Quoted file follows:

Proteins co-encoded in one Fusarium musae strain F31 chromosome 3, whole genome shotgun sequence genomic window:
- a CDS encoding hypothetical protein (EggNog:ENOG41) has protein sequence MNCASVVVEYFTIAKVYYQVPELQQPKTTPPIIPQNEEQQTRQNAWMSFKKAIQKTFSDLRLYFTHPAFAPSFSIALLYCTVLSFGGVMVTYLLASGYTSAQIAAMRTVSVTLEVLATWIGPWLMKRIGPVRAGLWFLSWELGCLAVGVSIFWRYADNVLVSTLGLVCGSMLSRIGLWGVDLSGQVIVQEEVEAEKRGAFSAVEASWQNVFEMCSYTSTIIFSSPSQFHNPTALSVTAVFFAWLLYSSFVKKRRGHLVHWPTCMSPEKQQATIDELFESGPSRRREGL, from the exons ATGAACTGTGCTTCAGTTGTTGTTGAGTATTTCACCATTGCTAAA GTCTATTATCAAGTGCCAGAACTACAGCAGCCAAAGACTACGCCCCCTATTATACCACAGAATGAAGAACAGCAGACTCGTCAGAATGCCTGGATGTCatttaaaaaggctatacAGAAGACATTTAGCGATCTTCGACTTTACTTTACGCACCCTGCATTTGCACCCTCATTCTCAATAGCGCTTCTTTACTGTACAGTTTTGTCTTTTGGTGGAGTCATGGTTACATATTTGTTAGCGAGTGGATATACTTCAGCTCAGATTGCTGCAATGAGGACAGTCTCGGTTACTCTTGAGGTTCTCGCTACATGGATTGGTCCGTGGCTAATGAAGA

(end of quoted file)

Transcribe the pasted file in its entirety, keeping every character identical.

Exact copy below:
Proteins co-encoded in one Fusarium musae strain F31 chromosome 3, whole genome shotgun sequence genomic window:
- a CDS encoding hypothetical protein (EggNog:ENOG41) has protein sequence MNCASVVVEYFTIAKVYYQVPELQQPKTTPPIIPQNEEQQTRQNAWMSFKKAIQKTFSDLRLYFTHPAFAPSFSIALLYCTVLSFGGVMVTYLLASGYTSAQIAAMRTVSVTLEVLATWIGPWLMKRIGPVRAGLWFLSWELGCLAVGVSIFWRYADNVLVSTLGLVCGSMLSRIGLWGVDLSGQVIVQEEVEAEKRGAFSAVEASWQNVFEMCSYTSTIIFSSPSQFHNPTALSVTAVFFAWLLYSSFVKKRRGHLVHWPTCMSPEKQQATIDELFESGPSRRREGL, from the exons ATGAACTGTGCTTCAGTTGTTGTTGAGTATTTCACCATTGCTAAA GTCTATTATCAAGTGCCAGAACTACAGCAGCCAAAGACTACGCCCCCTATTATACCACAGAATGAAGAACAGCAGACTCGTCAGAATGCCTGGATGTCatttaaaaaggctatacAGAAGACATTTAGCGATCTTCGACTTTACTTTACGCACCCTGCATTTGCACCCTCATTCTCAATAGCGCTTCTTTACTGTACAGTTTTGTCTTTTGGTGGAGTCATGGTTACATATTTGTTAGCGAGTGGATATACTTCAGCTCAGATTGCTGCAATGAGGACAGTCTCGGTTACTCTTGAGGTTCTCGCTACATGGATTGGTCCGTGGCTAATGAAGA